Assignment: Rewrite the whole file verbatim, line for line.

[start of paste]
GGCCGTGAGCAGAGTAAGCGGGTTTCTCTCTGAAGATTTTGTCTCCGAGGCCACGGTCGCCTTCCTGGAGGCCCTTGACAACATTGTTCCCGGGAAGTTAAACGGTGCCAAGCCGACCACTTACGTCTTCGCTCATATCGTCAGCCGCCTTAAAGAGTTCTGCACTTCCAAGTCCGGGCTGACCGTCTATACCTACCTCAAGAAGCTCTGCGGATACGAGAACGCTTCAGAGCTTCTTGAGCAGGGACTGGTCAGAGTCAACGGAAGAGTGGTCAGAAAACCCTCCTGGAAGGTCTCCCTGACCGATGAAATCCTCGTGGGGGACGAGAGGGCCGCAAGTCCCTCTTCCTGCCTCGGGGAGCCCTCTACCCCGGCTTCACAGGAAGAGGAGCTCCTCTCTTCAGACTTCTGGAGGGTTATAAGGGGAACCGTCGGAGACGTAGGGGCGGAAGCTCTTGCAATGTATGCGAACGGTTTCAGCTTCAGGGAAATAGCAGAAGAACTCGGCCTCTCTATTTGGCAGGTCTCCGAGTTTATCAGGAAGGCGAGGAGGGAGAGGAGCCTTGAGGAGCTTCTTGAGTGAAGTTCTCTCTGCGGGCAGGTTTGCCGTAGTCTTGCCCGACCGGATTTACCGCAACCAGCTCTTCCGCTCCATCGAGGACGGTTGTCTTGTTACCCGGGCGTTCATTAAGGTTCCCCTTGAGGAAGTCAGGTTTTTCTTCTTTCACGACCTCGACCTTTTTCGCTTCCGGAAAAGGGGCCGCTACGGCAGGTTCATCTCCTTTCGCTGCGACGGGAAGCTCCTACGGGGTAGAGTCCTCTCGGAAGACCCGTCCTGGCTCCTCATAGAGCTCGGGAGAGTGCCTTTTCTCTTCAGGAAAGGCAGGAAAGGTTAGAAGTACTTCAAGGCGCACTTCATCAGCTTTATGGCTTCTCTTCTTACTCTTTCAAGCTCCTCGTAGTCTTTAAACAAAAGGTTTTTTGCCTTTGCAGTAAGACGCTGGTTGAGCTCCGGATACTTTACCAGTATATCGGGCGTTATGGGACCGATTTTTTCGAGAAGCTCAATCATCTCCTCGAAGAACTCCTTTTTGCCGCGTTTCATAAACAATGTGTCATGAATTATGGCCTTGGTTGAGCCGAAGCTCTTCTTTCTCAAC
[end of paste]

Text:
GGCCGTGAGCAGAGTAAGCGGGTTTCTCTCTGAAGATTTTGTCTCCGAGGCCACGGTCGCCTTCCTGGAGGCCCTTGACAACATTGTTCCCGGGAAGTTAAACGGTGCCAAGCCGACCACTTACGTCTTCGCTCATATCGTCAGCCGCCTTAAAGAGTTCTGCACTTCCAAGTCCGGGCTGACCGTCTATACCTACCTCAAGAAGCTCTGCGGATACGAGAACGCTTCAGAGCTTCTTGAGCAGGGACTGGTCAGAGTCAACGGAAGAGTGGTCAGAAAACCCTCCTGGAAGGTCTCCCTGACCGATGAAATCCTCGTGGGGGACGAGAGGGCCGCAAGTCCCTCTTCCTGCCTCGGGGAGCCCTCTACCCCGGCTTCACAGGAAGAGGAGCTCCTCTCTTCAGACTTCTGGAGGGTTATAAGGGGAACCGTCGGAGACGTAGGGGCGGAAGCTCTTGCAATGTATGCGAACGGTTTCAGCTTCAGGGAAATAGCAGAAGAACTCGGCCTCTCTATTTGGCAGGTCTCCGAGTTTATCAGGAAGGCGAGGAGGGAGAGGAGCCTTGAGGAGCTTCTTGAGTGAAGTTCTCTCTGCGGGCAGGTTTGCCGTAGTCTTGCCCGACCGGATTTACCGCAACCAGCTCTTCCGCTCCATCGAGGACGGTTGTCTTGTTACCCGGGCGTTCATTAAGGTTCCCCTTGAGGAAGTCAGGTTTTTCTTCTTTCACGACCTCGACCTTTTTCGCTTCCGGAAAAGGGGCCGCTACGGCAGGTTCATCTCCTTTCGCTGCGACGGGAAGCTCCTACGGGGTAGAGTCCTCTCGGAAGACCCGTCCTGGCTCCTCATAGAGCTCGGGAGAGTGCCTTTTCTCTTCAGGAAAGGCAGGAAAGGTTAGAAGTACTTCAAGGCGCACTTCATCAGCTTTATGGCTTCTCTTCTTACTCTTTCAAGCTCCTCGTAGTCTTTAAACAAAAGGTTTTTTGCCTTTGCAGTAAGACGCTGGTTGAGCTCCGGATACTTTACCAGTATATCGGGCGTTATGGGACCGATTTTTTCGAGAAGCTCAATCATCTCCTCGAAGAACTCCTTTTTGCCGCGTTTCATAAACAATGTGTCATGAATTATGGCCTTGGTTGAGCCGAAGCTCTTCTTTCTCAAC